Across the Indian Ocean, thousands of people in Africa have been receiving life-saving medicine, blood supplies and vaccines as part of the largest drone medical delivery services in the world.
Now, a trial is being conducted in the NT to see if drones can help address the unique challenges of providing health care to a stretch of land twice the size of Texas and dotted with remote communities often cut from civilisation during the wet season.
It is being called 'the bush uber': an Australian first trialling drones as the medical future for the NT's remote communities.
"At the moment when remote communities are flooded in, [patients] either can't get their diagnostics, they can't get their medicines, or they are airlifted to a central facility," associate professor Hamish Campbell said.
Leading the trial with a team of Charles Darwin University researchers, professor Campbell says that while there is currently little data available on the number of patient transfers, the costs are "astronomical".
"We know there are a lot of breaches, a lot of waste getting medicines into communities without fridges and such, so we are predicting a significant reduction in costs," he said.
"This is about improving health care and also improving the delivery of life-saving medicine, which has so far used up a huge portion of the health budget just because we can't access people."
The drones will have a flying range of up to 250km, with the first test flights set to take off from west Arnhem Land by the end of 2021.
Researchers are aiming to be regularly transporting medical supplies by July 1, 2023, and Katherine, in its central location to myriad remote communities is on the list of vital hubs.
"It is just a matter of getting [the Department of] Defence on board to clear airspace," professor Campbell said.
"We are envisioning air safety regulations to be a huge hurdle. We are starting in Arnhem Land purely because of the free air space."
Much of the world's population lives without regular access to essential healthcare services, but over the past two years, professor Campbell has watched that wide chasm slowly start to close.
"It has taken a couple of years for us to get to this stage," he said.
"But like we're seeing overseas and especially in places like Africa where this technology has taken off, we are expecting a lot of employment opportunities.
"This will take support staff in communities, we're predicting a large remote workforce... and places with good road access like Katherine are going to be vital."
The project, funded by iMOVE Cooperative Research Centre, the NT Government Department of Health and Charles Darwin University, is already being labeled a "game changer".
However, a number of logistical challenges need to be tackled first.
"The team at CDU will investigate the potential in using automated aircraft for the delivery of time-critical medical items to remote communities across the Northern Territory," CDU interim vice-chancellor and president, professor Mike Wilson said.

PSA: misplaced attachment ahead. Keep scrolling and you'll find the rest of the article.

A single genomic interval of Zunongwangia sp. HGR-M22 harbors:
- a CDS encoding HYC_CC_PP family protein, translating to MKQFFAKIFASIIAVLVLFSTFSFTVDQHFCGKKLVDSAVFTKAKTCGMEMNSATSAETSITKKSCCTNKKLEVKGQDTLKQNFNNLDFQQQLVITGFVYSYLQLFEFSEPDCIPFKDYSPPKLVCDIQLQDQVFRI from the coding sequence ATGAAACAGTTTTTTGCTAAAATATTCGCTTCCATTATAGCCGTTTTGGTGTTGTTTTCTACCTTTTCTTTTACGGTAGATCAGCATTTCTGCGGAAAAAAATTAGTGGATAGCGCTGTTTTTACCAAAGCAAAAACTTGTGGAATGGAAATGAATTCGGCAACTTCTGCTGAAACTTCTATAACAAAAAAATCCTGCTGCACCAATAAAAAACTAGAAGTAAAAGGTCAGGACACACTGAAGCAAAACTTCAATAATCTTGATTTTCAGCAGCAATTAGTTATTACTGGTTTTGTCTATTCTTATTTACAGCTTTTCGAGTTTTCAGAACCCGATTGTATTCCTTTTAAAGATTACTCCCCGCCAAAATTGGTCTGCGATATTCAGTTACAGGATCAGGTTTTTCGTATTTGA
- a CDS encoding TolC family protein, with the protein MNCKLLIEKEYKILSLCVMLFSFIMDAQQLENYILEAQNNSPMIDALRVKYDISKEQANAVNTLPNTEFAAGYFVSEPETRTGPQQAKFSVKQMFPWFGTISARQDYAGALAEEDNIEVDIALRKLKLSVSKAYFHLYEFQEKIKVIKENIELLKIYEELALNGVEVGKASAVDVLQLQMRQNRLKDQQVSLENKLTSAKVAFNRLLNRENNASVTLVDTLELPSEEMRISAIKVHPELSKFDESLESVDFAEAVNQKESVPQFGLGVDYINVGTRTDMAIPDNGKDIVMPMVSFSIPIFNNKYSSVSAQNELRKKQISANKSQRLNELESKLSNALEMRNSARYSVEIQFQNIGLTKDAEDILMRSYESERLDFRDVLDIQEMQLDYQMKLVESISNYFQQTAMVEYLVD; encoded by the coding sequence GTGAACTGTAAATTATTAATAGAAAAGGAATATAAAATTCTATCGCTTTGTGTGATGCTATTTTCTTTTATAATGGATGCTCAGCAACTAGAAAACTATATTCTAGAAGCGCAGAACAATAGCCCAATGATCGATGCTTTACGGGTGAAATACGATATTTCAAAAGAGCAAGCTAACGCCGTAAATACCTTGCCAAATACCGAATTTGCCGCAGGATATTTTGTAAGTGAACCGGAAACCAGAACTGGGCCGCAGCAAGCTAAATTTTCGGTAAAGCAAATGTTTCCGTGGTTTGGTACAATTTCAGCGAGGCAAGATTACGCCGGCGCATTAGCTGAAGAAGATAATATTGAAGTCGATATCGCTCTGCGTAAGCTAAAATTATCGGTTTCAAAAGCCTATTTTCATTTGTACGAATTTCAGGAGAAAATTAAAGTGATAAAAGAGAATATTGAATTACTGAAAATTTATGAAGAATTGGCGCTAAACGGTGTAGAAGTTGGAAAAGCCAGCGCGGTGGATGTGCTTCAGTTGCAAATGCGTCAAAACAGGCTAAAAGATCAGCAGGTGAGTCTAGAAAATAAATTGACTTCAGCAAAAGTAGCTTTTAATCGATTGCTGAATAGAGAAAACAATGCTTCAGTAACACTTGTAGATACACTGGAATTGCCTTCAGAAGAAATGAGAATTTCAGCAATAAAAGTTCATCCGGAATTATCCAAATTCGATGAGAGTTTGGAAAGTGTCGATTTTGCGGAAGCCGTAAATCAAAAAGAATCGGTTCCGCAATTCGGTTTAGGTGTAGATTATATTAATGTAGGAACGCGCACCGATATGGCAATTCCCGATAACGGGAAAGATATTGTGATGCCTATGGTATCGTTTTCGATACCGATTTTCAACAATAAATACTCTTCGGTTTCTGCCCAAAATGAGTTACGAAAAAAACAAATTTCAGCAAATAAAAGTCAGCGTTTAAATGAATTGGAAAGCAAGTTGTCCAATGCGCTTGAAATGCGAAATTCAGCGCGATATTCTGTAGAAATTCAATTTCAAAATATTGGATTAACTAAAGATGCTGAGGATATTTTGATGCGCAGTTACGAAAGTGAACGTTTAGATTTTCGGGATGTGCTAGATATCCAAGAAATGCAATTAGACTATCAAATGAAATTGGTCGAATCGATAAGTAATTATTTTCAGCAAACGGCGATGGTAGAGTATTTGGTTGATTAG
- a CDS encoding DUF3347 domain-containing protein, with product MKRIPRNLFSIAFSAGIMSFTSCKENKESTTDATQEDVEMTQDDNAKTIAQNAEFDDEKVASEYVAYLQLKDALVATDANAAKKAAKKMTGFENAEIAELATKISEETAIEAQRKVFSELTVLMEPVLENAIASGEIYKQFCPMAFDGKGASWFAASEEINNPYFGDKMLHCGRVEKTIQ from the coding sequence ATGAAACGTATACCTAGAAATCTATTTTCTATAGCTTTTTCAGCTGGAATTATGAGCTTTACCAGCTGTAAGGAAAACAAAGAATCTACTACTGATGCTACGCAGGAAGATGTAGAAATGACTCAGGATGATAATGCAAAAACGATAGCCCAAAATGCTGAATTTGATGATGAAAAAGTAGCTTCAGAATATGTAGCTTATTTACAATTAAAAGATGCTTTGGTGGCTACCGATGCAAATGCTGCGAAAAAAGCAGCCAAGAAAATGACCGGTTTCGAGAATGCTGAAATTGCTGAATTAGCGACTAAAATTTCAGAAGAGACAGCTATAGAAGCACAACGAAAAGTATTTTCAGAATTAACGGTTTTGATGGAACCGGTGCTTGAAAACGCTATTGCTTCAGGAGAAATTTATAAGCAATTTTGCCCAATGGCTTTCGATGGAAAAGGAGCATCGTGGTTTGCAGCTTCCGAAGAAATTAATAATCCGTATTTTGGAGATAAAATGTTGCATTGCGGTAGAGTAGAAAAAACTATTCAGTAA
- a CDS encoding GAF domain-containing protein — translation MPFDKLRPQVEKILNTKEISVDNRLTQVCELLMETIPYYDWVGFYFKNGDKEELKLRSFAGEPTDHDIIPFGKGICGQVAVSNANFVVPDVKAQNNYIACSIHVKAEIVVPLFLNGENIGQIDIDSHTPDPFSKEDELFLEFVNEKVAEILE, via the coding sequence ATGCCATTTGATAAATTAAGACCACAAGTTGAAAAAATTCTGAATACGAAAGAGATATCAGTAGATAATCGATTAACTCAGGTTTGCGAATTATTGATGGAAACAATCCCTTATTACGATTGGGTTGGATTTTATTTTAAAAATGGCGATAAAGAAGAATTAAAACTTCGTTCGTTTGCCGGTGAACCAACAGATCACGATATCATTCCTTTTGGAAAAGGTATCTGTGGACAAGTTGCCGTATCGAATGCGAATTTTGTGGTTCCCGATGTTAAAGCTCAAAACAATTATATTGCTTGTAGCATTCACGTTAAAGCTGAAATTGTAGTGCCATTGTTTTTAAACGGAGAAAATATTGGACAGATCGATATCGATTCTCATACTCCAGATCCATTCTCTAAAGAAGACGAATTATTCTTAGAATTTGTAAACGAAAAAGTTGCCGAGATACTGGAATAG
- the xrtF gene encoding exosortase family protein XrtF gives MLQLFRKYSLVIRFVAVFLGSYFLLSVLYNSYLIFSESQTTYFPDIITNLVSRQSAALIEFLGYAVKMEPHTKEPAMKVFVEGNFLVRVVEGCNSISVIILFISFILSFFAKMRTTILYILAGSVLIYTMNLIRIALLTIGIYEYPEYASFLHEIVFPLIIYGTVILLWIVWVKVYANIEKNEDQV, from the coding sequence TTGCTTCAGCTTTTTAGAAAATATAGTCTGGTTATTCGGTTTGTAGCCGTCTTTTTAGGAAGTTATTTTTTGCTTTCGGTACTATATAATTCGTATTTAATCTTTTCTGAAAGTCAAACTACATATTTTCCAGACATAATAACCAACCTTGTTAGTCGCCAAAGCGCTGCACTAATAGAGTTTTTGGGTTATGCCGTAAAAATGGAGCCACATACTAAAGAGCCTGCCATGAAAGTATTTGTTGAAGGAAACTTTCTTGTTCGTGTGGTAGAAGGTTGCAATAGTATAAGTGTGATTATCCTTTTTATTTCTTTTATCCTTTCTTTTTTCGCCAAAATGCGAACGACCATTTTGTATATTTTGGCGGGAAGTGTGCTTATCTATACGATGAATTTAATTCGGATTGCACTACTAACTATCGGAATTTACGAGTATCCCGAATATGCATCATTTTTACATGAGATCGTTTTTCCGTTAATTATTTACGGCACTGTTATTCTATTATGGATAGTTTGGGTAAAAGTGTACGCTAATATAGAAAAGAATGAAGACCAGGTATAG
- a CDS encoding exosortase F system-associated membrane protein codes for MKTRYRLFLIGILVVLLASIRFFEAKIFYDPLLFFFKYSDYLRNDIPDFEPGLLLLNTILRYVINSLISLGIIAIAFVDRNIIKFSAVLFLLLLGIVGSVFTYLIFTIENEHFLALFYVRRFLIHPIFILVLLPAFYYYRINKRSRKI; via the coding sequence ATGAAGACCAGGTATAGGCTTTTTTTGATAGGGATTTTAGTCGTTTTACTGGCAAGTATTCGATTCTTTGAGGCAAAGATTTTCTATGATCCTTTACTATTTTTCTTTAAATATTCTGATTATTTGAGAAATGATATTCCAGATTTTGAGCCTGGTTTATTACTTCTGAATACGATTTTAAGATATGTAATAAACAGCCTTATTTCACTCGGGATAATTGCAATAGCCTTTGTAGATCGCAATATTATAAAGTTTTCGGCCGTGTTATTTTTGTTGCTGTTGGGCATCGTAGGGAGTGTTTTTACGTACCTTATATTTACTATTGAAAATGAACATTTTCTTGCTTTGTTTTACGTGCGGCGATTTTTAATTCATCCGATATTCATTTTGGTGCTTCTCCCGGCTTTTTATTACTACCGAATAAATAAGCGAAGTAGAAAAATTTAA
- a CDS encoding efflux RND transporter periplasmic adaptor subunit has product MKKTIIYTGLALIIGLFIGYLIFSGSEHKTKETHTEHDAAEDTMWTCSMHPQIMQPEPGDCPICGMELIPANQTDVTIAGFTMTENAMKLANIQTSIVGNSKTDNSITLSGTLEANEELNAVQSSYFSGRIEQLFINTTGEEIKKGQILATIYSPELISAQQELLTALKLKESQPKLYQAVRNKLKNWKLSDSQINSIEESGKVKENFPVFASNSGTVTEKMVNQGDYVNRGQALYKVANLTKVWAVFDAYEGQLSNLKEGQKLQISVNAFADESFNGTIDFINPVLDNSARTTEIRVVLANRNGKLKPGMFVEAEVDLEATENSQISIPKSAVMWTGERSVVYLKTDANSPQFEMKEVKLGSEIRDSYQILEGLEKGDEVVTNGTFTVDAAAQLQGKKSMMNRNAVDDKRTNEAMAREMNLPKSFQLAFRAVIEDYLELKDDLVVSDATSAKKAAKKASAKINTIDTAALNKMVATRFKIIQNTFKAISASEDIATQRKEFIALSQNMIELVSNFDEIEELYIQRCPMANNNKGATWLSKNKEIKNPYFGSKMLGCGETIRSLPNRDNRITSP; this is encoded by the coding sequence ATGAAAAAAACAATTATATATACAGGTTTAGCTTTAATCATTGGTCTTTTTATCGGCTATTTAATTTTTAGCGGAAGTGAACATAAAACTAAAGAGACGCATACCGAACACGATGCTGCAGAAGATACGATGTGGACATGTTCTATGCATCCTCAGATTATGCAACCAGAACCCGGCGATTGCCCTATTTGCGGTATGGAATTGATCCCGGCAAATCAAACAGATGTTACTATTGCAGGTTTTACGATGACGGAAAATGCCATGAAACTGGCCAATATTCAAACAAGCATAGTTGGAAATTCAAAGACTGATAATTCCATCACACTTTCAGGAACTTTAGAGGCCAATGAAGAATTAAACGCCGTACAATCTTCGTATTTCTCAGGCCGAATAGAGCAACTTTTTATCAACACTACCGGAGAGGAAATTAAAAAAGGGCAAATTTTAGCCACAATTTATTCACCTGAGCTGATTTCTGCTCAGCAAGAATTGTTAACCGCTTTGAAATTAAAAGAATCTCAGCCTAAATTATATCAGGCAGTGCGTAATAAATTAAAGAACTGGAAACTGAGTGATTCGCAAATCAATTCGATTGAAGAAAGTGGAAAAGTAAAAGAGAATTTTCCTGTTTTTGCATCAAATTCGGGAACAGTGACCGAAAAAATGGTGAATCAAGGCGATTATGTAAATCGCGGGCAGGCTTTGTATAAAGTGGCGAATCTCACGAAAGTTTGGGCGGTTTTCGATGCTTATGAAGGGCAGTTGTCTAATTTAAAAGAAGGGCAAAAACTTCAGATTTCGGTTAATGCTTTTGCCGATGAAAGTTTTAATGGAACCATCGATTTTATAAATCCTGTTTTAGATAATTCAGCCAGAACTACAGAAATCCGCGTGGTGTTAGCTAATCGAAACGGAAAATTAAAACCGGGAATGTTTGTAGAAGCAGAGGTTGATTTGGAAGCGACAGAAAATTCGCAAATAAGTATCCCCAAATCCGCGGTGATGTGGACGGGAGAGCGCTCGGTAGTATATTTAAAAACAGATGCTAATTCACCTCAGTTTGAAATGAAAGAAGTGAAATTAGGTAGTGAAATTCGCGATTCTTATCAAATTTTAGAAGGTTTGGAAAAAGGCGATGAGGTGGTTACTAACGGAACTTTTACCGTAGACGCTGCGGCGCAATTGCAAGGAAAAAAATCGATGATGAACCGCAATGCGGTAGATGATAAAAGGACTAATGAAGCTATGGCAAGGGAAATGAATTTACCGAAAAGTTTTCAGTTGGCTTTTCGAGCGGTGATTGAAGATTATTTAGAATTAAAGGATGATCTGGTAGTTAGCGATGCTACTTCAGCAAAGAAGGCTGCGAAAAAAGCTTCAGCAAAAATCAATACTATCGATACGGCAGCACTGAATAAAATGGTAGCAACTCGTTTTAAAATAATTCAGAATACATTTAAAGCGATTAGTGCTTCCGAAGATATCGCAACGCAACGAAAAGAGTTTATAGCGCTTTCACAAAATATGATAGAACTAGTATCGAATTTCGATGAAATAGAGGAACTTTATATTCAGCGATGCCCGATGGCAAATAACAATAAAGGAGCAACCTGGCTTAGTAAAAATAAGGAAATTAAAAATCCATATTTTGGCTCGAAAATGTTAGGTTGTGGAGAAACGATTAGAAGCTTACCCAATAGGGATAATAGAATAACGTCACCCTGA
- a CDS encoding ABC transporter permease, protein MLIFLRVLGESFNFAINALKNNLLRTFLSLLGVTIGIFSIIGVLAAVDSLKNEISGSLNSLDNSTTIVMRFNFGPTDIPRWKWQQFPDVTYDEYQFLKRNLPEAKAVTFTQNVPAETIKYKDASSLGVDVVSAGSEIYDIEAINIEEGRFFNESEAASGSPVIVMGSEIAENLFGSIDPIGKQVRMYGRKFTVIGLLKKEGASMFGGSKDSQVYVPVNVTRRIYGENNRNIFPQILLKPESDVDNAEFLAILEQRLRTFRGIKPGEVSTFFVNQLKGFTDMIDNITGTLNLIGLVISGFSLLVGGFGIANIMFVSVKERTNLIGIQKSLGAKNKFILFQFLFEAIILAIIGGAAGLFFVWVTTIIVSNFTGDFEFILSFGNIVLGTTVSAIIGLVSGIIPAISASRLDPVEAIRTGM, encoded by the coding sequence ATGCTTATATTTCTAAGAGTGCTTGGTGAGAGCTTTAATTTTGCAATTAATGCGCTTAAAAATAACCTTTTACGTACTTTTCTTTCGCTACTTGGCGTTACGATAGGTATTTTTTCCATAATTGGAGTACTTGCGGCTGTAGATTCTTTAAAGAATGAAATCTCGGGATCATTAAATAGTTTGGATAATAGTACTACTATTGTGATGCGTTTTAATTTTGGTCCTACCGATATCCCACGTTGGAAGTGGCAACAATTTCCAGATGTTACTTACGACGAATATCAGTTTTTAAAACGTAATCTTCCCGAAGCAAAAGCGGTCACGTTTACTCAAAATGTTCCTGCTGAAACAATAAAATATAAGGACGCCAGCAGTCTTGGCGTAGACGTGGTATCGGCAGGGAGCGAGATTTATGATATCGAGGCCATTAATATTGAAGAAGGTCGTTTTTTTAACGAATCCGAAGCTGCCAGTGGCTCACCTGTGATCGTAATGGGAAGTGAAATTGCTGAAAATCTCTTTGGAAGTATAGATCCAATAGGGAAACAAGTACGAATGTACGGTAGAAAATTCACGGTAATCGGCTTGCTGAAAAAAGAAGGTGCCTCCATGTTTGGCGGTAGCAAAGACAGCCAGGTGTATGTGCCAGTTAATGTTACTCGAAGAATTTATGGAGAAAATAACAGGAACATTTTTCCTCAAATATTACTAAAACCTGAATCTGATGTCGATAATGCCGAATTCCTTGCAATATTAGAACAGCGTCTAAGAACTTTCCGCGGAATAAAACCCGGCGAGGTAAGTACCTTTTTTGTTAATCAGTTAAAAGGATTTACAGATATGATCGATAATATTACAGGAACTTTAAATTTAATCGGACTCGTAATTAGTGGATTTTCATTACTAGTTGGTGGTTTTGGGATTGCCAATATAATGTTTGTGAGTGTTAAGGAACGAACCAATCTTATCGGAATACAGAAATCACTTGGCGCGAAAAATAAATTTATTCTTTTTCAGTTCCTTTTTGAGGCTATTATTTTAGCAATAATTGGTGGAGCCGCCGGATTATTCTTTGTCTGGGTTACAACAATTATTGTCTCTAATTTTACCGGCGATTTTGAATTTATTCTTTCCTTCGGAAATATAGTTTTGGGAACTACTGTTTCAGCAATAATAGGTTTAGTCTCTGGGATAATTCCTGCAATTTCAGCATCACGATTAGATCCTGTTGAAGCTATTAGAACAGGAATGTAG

"Drones are already being used in healthcare in developing countries, however, we need to undertake research to understand where they can reduce costs and improve health care outcomes for remote communities in the Northern Territory.
"This partnership is the first of its kind and will be a testing ground for the application of autonomous systems into health care delivery across Australia."
Specifically, the researchers will need to ensure the drones can withstand the vast Australian distances, which are far greater than any other current flight paths.
The researchers will also have to adapt the technology to withstand the Territory's hot, humid and monsoonal climate.
Lee-Ann Breger, iMOVE's programs director and a specialist in transformational research and development, said she conceived the project to address the unequal access to care.
"There are about eight million people living in rural and remote parts of the country - that's about a third of our population living in places where getting life-saving medical supplies is not only a race against time, but also a battle against the tyranny of distance, harsh landscapes and unpredictable elements," she said.
"Regional communities face medical access and health supply issues. This doesn't have to be the case. We have the technology to put an end to this deprivation, especially in remote Northern Territory First Nations communities."
Ms Breger said one of the project's main goals was to create an efficient model so drone health delivery services could eventually be rolled out to other regional locations across Australia.
"We are looking at developing capacity and ways of doing things to ensure sustainability of this service beyond the lifetime of the project. It's ground-breaking and important work, with significant benefits for millions of people who live in regional areas," she said.
"Drones seem an obvious solution, a potential game-changer. In the not too distant future, if you see a drone flying overhead in the middle of nowhere there's a fair chance that technology is on its way to help someone or even save their life."
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